Jim Waugh, CRS
303-980-7825
303-888-7481

 

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Caution: There’s no strategy in ruining your credit

Walking away from your mortgage can be incredibly dangerous

when considering your financial future.

In a “strategic default,” homeowners simply choose to walk

away from their mortgages—in other words, move out and

stop paying. This is often done when a homeowner owes more

on the home than it’s worth or is “underwater.” Most of these

homeowners do not understand that walking away will expose

them to foreclosure, which carries credit issues, current and

future employment challenges, issues with security clearance,

and possible debt collections.

Due to current economic conditions, one in four American

homeowners have found themselves underwater on their

mortgages, and millions can no longer afford to make their

payments.

Fortunately, you have options to avoid foreclosure and protect

your financial future.

Solutions for Financial Stability

Short Sale

Generally considered one of the most viable alternatives to

foreclosure, short sales allow homeowners to minimize financial

damage and move on from a burdensome, unaffordable

mortgage. In many cases, short sales allow borrowers to qualify

for a new mortgage in as little as two years, as opposed to five

years or more after a foreclosure.

Demystifying Short Sales

There are many myths about how short sales work, including

the rumors that they have the same affect on your credit as

foreclosure and are impossible to complete. I can show you

how that’s just not true, and how securing a loan for a home

in the future is much quicker after a short sale rather than a

foreclosure. New bank and government short sale programs

have also made the short sale process a more streamlined,

efficient process for all parties to the transaction.

Benefits of Short Sales

• Avoid foreclosure at no cost to you

• Lesser impact on credit scores

• Security clearance protection

• No challenges to future employment

• Retain some control over the sale of your property

(vs. public auction)

• The ability to negotiate away a deficiency judgment

(collection of your mortgage debt)

• Shorter waiting periods to get another mortgage

Other Alternatives to Foreclosure

Reinstatement

A reinstatement is the simplest solution for a foreclosure, but

often the most difficult to achieve. The homeowner simply pays

the total amount past due (including late fees) to the lender.

Mortgage Modification

A mortgage modification involves the reduction of one of the

following: the interest rate on the loan, the principal balance of

the loan, the term of the loan, or any combination of these.

Deed-in-Lieu

Also known as a “friendly foreclosure,” a deed-in-lieu allows

the homeowner to return the property to the lender rather

than go through the foreclosure process.

Forbearance

A forbearance or repayment plan involves the homeowner

negotiating with the mortgage company to allow them to

repay back-payments over a period of time.

Rent the Property

This option does not require lender approval, but does require

the homeowner’s ability to rent the house for enough money

to cover the monthly mortgage payment.

Servicemembers Civil Relief Act

If a member of the military experiences financial distress

due to deployment—and their debt was entered into prior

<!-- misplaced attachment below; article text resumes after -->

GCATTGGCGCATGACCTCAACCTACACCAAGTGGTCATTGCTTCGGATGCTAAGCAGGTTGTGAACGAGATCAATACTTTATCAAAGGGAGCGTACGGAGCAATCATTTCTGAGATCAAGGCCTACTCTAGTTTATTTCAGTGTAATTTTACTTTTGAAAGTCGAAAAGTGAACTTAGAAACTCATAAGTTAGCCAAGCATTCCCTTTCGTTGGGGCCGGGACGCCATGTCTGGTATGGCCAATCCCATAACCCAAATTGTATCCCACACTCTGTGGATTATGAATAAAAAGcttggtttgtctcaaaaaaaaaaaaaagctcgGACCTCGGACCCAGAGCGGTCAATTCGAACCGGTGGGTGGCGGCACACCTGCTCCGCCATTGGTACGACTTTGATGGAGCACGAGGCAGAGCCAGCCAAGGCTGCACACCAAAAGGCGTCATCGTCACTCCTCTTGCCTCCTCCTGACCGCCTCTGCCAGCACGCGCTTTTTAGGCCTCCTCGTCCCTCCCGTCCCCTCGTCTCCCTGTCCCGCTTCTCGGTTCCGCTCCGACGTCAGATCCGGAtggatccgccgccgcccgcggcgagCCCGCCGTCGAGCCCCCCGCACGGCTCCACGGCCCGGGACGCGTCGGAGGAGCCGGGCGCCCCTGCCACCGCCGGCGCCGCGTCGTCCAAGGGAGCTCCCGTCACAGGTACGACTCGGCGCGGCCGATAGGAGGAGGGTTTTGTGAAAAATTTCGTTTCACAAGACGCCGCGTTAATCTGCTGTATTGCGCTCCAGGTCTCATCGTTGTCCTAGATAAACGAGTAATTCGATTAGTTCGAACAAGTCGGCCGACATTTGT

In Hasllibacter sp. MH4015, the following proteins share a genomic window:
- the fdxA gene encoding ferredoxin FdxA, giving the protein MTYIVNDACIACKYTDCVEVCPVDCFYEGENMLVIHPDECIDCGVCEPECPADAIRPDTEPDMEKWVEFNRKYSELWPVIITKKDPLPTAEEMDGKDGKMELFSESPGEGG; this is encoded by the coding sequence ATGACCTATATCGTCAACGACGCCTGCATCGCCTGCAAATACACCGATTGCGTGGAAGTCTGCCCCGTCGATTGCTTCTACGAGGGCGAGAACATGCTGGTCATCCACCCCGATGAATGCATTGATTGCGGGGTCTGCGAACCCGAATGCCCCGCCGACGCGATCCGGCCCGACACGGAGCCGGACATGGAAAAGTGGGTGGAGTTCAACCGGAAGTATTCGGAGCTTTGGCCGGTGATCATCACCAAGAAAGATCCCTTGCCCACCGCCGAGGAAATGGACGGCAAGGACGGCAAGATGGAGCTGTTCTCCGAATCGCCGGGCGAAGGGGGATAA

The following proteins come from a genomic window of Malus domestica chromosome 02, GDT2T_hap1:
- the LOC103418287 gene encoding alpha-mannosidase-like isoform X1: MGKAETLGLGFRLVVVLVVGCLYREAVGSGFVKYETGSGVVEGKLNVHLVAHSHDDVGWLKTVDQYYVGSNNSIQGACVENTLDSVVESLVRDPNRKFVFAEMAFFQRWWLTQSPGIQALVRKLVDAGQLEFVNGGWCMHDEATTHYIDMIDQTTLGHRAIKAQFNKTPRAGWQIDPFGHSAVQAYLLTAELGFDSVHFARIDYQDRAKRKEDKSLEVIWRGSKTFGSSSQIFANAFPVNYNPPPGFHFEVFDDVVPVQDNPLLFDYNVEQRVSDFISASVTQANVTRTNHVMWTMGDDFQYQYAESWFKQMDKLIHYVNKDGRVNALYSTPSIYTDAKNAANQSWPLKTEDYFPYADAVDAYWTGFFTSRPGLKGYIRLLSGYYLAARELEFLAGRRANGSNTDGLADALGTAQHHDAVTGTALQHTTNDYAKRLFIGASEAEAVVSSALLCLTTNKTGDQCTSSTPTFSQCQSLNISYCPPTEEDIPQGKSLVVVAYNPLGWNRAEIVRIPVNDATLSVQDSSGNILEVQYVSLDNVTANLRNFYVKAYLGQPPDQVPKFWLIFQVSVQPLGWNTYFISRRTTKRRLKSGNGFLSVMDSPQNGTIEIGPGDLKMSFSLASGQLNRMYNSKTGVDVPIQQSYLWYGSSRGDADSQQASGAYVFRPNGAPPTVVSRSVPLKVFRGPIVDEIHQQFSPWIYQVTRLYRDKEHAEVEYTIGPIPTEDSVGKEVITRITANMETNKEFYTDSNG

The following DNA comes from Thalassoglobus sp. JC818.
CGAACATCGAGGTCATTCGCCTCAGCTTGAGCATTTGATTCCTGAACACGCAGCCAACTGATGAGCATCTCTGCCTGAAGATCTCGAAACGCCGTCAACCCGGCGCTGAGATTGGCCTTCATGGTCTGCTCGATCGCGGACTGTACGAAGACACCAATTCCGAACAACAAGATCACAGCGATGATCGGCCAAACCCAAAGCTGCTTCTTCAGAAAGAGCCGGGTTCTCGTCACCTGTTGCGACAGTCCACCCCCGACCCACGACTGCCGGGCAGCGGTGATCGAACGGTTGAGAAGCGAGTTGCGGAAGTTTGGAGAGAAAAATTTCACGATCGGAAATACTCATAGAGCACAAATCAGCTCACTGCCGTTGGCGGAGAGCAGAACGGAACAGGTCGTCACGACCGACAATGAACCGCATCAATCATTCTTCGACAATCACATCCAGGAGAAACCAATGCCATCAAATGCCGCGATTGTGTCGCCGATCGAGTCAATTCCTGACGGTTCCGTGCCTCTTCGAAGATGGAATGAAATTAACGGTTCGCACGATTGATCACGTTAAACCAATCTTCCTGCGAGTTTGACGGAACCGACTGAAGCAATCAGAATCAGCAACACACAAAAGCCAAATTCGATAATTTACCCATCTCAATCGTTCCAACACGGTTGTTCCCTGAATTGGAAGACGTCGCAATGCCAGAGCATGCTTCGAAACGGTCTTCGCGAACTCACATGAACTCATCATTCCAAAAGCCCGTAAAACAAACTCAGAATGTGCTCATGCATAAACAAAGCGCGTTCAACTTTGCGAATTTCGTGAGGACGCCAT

to deployment—he or she may qualify for relief under the

Servicemembers Civil Relief Act.

Bankruptcy

Many believe bankruptcy is a “foreclosure solution,” but

this is only true in some states and situations. Entering

bankruptcy can be a risky and costly process. Be sure to seek

the advice of a qualified bankruptcy attorney when pursuing

this as an option.

Refinance

Refinancing means you will acquire a new loan based on your

current credit standing. If you have already missed mortgage

payments, your credit score may make it difficult to find a

loan with cheaper payments.

Knowing that foreclosure can be avoided gives you the ability

to develop a realistic strategy to plan for a future that is both

financially stable and full of hope.

The Government and Lenders Want to Help

Since the beginning of the mortgage crisis, millions of

Americans have faced mortgage challenges. For the last four

years, lenders have faced an equally daunting challenge of a

managing the sheer number of borrowers who weren’t able

to pay their mortgages. Lenders are not in the business of

owning real estate, and are motivated to find solutions that

would benefit all parties involved. In a short sale, even though

lenders lose a part of their investment, they recover more

funds than in a foreclosure. Homeowners are also able to

keep foreclosure off their credit reports.

Today, lenders are becoming increasingly equipped to

streamline the short sale process, and have developed new

processes to help facilitate this foreclosure solution.

In addition, the government’s Home Affordable Foreclosure

Alternatives (HAFA) program offers cash incentives to lenders

and homeowners to successfully complete a short sale or

deed-in-lieu.

The program requires the waiver of a deficiency

judgment, meaning the lender must forgo its right to pursue

any losses they incur from the short sale.

Give the Green Light to Financial Stability

When you have options to avoid foreclosure, you will soon

realize that there’s nothing strategic about “strategic default,”

or walking away. I can help you form a real strategy based

on your circumstances, and help put you back on the road to

financial stability. The sooner you call me, the more time we’ll

have to act and move toward a more promising future.



/Photos/120x/14003.jpg Jim Waugh, CRS
RE/MAX PROFESSIONALS INC
Office: 303-980-7825
Direct: 303-888-7481
Cell: 303-888-7481
Fax: 303-987-3463
8500 W. Bowles Ave.#100
Littleton, CO 80123
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